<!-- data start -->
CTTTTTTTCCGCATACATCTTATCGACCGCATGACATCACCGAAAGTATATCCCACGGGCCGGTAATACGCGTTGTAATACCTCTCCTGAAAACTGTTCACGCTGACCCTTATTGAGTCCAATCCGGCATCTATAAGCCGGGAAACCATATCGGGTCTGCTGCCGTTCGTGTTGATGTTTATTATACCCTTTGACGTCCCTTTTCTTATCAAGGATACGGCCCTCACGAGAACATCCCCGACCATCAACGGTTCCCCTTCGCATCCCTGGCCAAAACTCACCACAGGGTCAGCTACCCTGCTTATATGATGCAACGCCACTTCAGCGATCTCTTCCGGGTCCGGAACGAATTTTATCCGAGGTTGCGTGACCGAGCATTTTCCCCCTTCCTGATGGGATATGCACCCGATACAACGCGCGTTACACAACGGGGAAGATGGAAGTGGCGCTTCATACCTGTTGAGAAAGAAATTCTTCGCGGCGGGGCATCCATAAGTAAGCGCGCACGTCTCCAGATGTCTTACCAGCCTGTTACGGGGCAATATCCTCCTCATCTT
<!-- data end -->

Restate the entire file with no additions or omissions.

CTTTTTTTCCGCATACATCTTATCGACCGCATGACATCACCGAAAGTATATCCCACGGGCCGGTAATACGCGTTGTAATACCTCTCCTGAAAACTGTTCACGCTGACCCTTATTGAGTCCAATCCGGCATCTATAAGCCGGGAAACCATATCGGGTCTGCTGCCGTTCGTGTTGATGTTTATTATACCCTTTGACGTCCCTTTTCTTATCAAGGATACGGCCCTCACGAGAACATCCCCGACCATCAACGGTTCCCCTTCGCATCCCTGGCCAAAACTCACCACAGGGTCAGCTACCCTGCTTATATGATGCAACGCCACTTCAGCGATCTCTTCCGGGTCCGGAACGAATTTTATCCGAGGTTGCGTGACCGAGCATTTTCCCCCTTCCTGATGGGATATGCACCCGATACAACGCGCGTTACACAACGGGGAAGATGGAAGTGGCGCTTCATACCTGTTGAGAAAGAAATTCTTCGCGGCGGGGCATCCATAAGTAAGCGCGCACGTCTCCAGATGTCTTACCAGCCTGTTACGGGGCAATATCCTCCTCATCTT